Ever since Nigeria achieved independence in 1960, the country’s north has been susceptible to Islamic reformist movements that have challenged the traditional political and religious authorities of the region, who are often descendants of the elite of the erstwhile Sokoto Caliphate. As one former gubernatorial candidate in Kaduna state in northern Nigeria noted to the author, “Every once in a while, you get a leader or a group of people who rise up in the effort to purify Islam, to expand its scope and take it to those areas where it does not exist.”4 The issue of shari’a has been exploited by conservative Muslim politicians and the northern clerical establishment as a tool of mobilization while many northern dissident groups, for their part, have used the issue as a tool of protest. For example, between 2000 and 2003 (the first few years of Nigeria’s Fourth Republic that followed decades of military rule), 11 northern governors, beginning with Governor Sani Yerima of Zamfara state, adopted shari’a law.

The adoption of shari’a law by these northern governors could be understood as a drive by Hausa-Fulani elites to Islamize northern Nigeria, ignoring the protests of the significant Christian minorities in those states. Yet such a brazen attack on the secularism of the Nigerian constitution fails to conceal the real agenda behind the adoption of shari’a in the north. In the early 2000s, the Hausa-Fulani elites were driven by a geopolitical agenda to protect their political interests against a southern Yoruba president and former military ruler, Olusegun Obasanjo, whose policies were considered anti-north (Obasanjo would later seek a third term in office in contravention of the Nigerian constitution). The Hausa-Fulani political class, in other words, used sharia as a tool to mobilize the Hausa-Fulani populace against perceived southern domination. Similar divisions and fear are seen today as southern Nigerians resist what they perceive as Islamic colonization driven by the Fulani herders.

Conversely, Boko Haram’s Islamization project can be seen, to some extent, as “a violent political reaction to Muslim authoritarian regimes and their allies in the west.”5 Boko Haram formed in protest against the perceived corruption, both material and spiritual, of the northern Muslim elites. For Boko Haram, the solution is and always has been the establishment of a puritanical Islamic system, though the two factions of the group have had different degrees of success in actually erecting a proto-state, with ISWAP going further in this direction. Boko Haram is not the first Islamic reformist or dissident movement to challenge the northern Nigerian elites in this regard, although it is undoubtedly the most destructive. In the early 1980s, the north witnessed several bouts of riots by a religious militant group known as Yan Tatsine led by the notorious Mohammed Marwa (aka Maitatsine).6 Boko Haram’s quest to establish an Islamic state is thus symptomatic of a recurrent intra-Muslim contest and challenge to the spiritual authority of the Sokoto Caliphate and its descendants in northern Nigeria.7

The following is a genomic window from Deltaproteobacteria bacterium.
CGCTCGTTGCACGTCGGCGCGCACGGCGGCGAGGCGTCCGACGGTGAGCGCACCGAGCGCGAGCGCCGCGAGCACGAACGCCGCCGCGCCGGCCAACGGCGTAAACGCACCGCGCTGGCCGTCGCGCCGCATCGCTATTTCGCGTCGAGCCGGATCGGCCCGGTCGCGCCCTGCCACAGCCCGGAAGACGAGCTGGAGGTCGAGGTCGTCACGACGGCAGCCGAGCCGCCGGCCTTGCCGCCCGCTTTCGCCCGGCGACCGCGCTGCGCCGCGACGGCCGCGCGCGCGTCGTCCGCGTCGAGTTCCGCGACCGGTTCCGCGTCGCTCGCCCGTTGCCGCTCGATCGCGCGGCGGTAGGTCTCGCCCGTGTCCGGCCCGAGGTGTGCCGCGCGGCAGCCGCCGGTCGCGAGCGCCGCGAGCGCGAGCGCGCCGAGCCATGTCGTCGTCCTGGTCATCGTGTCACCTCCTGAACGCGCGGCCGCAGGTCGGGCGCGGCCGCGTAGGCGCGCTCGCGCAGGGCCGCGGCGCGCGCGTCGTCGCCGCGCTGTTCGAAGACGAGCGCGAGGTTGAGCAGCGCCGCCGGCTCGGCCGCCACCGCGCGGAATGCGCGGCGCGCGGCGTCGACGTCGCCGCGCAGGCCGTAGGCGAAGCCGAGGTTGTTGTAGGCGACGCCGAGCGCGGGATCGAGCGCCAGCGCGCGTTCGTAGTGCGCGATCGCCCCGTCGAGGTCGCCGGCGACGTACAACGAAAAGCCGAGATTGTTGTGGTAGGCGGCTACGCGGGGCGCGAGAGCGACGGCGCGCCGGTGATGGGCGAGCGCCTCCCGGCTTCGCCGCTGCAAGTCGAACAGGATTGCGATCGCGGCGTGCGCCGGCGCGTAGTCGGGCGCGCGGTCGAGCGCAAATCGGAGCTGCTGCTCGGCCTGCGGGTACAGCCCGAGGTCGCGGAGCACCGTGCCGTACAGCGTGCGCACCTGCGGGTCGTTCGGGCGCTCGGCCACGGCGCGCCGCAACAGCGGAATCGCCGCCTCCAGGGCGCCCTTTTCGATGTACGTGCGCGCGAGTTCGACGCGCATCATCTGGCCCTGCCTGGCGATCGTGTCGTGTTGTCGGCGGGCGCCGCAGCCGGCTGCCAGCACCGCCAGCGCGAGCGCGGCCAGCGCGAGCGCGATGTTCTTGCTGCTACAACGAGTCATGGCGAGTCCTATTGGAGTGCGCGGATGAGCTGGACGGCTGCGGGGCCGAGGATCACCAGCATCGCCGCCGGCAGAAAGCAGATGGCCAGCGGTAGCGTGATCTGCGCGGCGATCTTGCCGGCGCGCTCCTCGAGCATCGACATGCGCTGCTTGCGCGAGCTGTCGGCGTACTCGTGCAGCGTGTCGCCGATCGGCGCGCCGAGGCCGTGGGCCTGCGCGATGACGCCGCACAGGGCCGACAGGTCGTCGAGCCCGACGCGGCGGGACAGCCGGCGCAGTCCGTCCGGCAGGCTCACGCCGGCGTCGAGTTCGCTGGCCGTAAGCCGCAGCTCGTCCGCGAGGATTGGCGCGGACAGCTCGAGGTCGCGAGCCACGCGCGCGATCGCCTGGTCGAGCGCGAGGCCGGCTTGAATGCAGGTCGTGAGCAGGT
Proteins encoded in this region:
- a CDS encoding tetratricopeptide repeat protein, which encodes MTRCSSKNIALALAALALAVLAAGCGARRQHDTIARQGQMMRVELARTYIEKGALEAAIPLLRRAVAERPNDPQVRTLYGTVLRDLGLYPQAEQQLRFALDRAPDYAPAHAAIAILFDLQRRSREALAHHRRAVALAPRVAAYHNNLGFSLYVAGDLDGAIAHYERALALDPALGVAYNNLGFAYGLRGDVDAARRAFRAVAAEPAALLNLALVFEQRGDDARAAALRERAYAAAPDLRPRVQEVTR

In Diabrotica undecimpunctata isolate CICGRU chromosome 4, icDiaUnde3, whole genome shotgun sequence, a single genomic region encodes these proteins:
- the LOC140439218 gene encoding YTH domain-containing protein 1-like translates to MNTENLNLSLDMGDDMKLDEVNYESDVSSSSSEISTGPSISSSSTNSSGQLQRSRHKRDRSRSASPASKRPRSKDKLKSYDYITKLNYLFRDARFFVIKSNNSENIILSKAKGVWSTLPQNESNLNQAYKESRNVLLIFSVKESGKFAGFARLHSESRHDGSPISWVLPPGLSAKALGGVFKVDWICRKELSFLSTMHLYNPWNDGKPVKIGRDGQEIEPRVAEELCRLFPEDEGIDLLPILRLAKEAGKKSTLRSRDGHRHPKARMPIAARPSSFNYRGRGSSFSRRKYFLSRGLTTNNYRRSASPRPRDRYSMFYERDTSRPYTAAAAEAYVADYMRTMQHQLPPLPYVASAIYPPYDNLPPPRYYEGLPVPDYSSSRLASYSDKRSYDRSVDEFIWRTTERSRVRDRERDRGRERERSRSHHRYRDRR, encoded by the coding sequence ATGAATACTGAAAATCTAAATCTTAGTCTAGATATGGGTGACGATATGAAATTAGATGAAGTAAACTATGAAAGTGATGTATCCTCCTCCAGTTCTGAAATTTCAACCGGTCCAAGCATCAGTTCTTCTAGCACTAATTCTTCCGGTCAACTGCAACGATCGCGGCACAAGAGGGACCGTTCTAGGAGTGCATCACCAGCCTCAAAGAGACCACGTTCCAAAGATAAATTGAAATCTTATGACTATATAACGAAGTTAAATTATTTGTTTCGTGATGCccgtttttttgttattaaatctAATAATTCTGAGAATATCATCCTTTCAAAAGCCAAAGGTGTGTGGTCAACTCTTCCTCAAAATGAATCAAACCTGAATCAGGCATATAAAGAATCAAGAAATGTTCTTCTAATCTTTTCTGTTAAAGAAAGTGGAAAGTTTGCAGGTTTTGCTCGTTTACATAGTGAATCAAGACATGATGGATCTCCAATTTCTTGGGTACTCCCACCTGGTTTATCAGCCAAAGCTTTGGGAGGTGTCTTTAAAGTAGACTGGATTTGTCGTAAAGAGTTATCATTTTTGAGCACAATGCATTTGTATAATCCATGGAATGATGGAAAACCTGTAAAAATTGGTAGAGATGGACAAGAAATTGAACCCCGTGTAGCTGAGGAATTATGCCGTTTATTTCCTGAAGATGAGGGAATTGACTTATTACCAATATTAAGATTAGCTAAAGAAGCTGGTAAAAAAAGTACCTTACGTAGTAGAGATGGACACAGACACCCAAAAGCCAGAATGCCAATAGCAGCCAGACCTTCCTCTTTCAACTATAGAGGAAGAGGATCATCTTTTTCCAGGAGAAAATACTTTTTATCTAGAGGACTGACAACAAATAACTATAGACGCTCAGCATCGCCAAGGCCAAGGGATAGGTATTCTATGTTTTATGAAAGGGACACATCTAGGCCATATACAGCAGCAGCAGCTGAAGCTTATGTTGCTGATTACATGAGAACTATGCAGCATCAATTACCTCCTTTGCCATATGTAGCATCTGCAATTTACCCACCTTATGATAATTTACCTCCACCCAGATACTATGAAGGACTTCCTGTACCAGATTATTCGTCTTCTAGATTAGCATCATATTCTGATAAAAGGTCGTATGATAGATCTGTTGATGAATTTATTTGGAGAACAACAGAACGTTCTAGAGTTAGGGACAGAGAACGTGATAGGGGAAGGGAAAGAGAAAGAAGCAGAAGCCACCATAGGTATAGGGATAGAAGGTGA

Boko Haram’s Islamization agenda is laid bare in its statements. As one of Boko Haram’s spokesmen, Ali Sanda Umar Konduga (aka Usman al-Zawahiri), stated in 2011, “We would continue to fight until Islam is well established and the Muslims regain their freedom all over Nigeria. The only solution to what is happening is for the government to repent, jettison democracy, drop the constitution, and adopt the laws in the Holy Qur’an.”8

In the early stages of its insurgency, Boko Haram helped stoke fears of a nationwide ethnoreligious civil war. Between 2010 and 2015, the group’s operations were dispersed throughout the north (in contrast, today the group is largely confined to the northeast). In this period, the group attacked churches and Christian neighborhoods across the north as well as government offices and security installations. Consequently, a popular conspiracy theory arose in the south alleging that Boko Haram was a creation of northern elites who intended to thwart the second-term ambitions of President Goodluck Jonathan, a southern Christian, who was up for reelection in 2015. (Conversely, as President Jonathan declared a heavily militarized state of emergency in three northeastern states in 2013 and 2014, many northern elites promoted a conspiracy theory that alleged that Boko Haram was created by President Jonathan to decimate the Hausa-Fulani populace.)